Critical thinking: An essential skill for scientists and science writers alike
When you look at the data, what you see matters just as much as what's not there.
Good morning, Fancy Comma newsletter readers! This month has been a hectic one for me, mostly because I (Sheeva) am delving back into the academic science world, writing up my Master’s work in the form of reviews. This means revisiting the science world, examining study methodologies, and generally approaching all published research studies with a skeptical eye.
As scientists, we learn to approach the data with caution and skepticism. My own Master’s research never made it to publication in the past 11 years because the reviewers of an article that came out of it — top scholars in my field who found my research interesting, useful, and novel — were wary of a few limitations. It’s kind of a bummer, but I’m currently in the midst of writing an updated review that can help researchers in my field with the insights I learned over the course of my graduate career. So exciting!
So, I also approach my academic reviews of the literature by thinking about what’s not being said…what approaches are not being used…and why.
As scientists, we know that failure is part of science life. We look up to scientists who persevered despite it all, making great discoveries despite enormous setbacks.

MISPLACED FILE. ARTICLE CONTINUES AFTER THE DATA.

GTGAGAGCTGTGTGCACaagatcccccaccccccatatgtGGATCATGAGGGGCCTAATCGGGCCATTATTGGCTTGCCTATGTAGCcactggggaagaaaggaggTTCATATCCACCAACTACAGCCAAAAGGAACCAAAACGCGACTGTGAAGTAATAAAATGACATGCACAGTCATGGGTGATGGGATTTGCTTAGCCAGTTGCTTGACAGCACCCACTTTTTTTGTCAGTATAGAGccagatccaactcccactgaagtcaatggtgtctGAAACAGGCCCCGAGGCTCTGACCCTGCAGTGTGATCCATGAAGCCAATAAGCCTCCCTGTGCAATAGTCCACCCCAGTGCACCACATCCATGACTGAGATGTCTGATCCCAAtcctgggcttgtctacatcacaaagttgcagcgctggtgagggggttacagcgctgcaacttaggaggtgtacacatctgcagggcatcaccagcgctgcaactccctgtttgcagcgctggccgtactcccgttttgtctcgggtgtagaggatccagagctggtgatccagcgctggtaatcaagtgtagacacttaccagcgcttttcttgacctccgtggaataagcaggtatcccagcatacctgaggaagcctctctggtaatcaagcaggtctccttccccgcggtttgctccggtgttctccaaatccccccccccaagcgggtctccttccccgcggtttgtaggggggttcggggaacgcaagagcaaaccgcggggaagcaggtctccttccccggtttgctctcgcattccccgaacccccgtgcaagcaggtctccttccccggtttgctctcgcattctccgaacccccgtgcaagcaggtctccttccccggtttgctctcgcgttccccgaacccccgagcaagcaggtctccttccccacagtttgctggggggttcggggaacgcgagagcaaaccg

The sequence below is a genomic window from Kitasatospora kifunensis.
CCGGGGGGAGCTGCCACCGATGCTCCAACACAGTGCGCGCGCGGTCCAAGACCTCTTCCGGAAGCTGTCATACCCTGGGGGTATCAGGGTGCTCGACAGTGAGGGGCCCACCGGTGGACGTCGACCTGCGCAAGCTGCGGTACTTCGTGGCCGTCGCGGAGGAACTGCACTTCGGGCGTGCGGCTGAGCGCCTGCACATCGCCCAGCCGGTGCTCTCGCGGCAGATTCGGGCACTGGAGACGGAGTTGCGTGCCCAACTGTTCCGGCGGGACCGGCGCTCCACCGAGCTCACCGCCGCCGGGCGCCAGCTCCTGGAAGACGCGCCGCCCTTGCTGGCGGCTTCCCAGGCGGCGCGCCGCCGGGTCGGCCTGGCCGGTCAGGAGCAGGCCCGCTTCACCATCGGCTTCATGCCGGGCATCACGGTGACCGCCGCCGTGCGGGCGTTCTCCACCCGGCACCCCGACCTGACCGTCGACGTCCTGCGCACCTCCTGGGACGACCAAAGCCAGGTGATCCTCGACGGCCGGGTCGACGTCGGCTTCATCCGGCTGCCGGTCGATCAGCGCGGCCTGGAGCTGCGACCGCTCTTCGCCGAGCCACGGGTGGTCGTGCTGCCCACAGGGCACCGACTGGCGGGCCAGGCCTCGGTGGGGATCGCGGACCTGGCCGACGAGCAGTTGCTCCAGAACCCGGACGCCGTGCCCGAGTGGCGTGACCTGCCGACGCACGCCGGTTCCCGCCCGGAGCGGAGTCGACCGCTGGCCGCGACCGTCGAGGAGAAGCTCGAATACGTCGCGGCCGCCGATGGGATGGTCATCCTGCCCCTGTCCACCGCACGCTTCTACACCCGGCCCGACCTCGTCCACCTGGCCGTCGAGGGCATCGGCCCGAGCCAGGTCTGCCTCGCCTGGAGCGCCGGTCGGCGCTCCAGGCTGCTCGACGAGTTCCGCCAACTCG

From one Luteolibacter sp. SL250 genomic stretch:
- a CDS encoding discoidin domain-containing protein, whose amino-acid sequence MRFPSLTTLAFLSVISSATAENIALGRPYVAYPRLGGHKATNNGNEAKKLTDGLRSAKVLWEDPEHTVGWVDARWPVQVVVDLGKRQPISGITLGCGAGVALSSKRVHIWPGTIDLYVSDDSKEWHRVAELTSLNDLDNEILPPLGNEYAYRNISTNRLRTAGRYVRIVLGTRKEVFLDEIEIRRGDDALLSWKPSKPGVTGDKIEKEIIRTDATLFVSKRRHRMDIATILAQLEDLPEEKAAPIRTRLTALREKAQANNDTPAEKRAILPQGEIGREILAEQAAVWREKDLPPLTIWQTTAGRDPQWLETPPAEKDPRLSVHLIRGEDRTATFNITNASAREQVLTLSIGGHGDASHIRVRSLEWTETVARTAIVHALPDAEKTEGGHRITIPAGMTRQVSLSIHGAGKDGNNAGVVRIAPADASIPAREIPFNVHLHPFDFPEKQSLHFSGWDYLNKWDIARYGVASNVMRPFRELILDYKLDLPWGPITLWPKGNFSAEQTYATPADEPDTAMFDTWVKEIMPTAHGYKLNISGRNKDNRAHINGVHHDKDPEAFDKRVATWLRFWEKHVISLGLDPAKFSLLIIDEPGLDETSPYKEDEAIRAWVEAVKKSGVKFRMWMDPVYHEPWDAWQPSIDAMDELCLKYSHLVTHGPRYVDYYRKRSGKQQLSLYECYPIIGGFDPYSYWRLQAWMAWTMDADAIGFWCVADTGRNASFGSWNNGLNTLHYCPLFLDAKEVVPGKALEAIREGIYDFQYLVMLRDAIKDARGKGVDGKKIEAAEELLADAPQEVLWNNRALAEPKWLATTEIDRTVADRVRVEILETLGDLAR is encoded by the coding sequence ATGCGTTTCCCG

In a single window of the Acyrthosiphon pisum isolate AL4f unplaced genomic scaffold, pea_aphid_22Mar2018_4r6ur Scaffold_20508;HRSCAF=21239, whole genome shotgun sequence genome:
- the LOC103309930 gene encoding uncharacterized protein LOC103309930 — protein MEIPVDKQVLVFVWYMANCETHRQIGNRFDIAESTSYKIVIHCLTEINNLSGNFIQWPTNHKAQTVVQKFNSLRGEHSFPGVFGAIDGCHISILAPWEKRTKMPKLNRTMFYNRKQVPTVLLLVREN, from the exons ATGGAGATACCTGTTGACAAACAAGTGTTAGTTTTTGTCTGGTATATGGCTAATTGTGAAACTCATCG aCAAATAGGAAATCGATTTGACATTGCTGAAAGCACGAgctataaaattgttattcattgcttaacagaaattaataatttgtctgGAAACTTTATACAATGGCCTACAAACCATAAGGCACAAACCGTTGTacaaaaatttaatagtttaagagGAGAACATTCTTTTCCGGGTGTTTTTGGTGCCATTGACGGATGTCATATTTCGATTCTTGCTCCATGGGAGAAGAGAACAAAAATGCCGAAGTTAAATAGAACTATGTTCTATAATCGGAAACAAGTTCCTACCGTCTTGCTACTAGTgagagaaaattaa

So many great scientific studies (mine included) never make the cut for reasons that have little to do with quality. Sometimes they don’t furnish the expected findings, or sometimes reviewers don’t understand why the work is interesting. Sadly, this also creates a quandary: What studies are missing in science and why? What would these studies tell us if they could have been published?
One example of what’s not being published in science is relevant to COVID-19 pandemic clinical trials. Clinical trials are heavily male and white, so it is difficult to know if their results readily generalize to women and people of various different races and ethnicities. Amidst the pandemic clinical trials for vaccines, companies such as Moderna made their clinical trials more diverse to better represent the general population in their trials. The idea here is that, by recruiting clinical trials participants that look like the general population, the biotech industry can better serve a larger swath of people.
In science, just as in journalism, we have to think about the evidence we have, as well as what’s not being said or observed. This type of critical thinking is just as essential to science writing, science communications, and science journalism as it is to the laboratory. So, this month for our newsletter, our resident quantitative sociologist, Kelly Tabbutt, writes about the nature of scientific findings, and the generalizability of research findings. Keep reading for her thoughts on how to critically analyze your scientific sources!
Discoveries and Generalizability